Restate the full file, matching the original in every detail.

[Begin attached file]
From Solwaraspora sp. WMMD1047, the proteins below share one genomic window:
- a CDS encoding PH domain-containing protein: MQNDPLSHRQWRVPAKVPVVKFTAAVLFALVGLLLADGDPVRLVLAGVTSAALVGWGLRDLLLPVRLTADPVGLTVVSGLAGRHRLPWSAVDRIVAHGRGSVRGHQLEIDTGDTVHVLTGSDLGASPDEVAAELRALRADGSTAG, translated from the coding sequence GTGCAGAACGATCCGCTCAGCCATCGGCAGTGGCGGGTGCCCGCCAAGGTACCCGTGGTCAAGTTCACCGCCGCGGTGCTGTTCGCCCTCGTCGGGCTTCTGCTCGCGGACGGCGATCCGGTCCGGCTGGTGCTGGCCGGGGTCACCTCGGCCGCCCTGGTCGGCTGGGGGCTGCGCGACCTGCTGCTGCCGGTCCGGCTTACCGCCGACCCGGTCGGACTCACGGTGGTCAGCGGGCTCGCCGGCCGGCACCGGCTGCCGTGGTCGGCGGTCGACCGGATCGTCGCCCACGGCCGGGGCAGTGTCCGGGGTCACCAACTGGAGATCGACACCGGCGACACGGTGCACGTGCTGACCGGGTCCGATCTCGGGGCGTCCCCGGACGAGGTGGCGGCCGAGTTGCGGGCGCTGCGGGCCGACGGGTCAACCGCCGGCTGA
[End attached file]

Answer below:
From Solwaraspora sp. WMMD1047, the proteins below share one genomic window:
- a CDS encoding PH domain-containing protein: MQNDPLSHRQWRVPAKVPVVKFTAAVLFALVGLLLADGDPVRLVLAGVTSAALVGWGLRDLLLPVRLTADPVGLTVVSGLAGRHRLPWSAVDRIVAHGRGSVRGHQLEIDTGDTVHVLTGSDLGASPDEVAAELRALRADGSTAG, translated from the coding sequence GTGCAGAACGATCCGCTCAGCCATCGGCAGTGGCGGGTGCCCGCCAAGGTACCCGTGGTCAAGTTCACCGCCGCGGTGCTGTTCGCCCTCGTCGGGCTTCTGCTCGCGGACGGCGATCCGGTCCGGCTGGTGCTGGCCGGGGTCACCTCGGCCGCCCTGGTCGGCTGGGGGCTGCGCGACCTGCTGCTGCCGGTCCGGCTTACCGCCGACCCGGTCGGACTCACGGTGGTCAGCGGGCTCGCCGGCCGGCACCGGCTGCCGTGGTCGGCGGTCGACCGGATCGTCGCCCACGGCCGGGGCAGTGTCCGGGGTCACCAACTGGAGATCGACACCGGCGACACGGTGCACGTGCTGACCGGGTCCGATCTCGGGGCGTCCCCGGACGAGGTGGCGGCCGAGTTGCGGGCGCTGCGGGCCGACGGGTCAACCGCCGGCTGA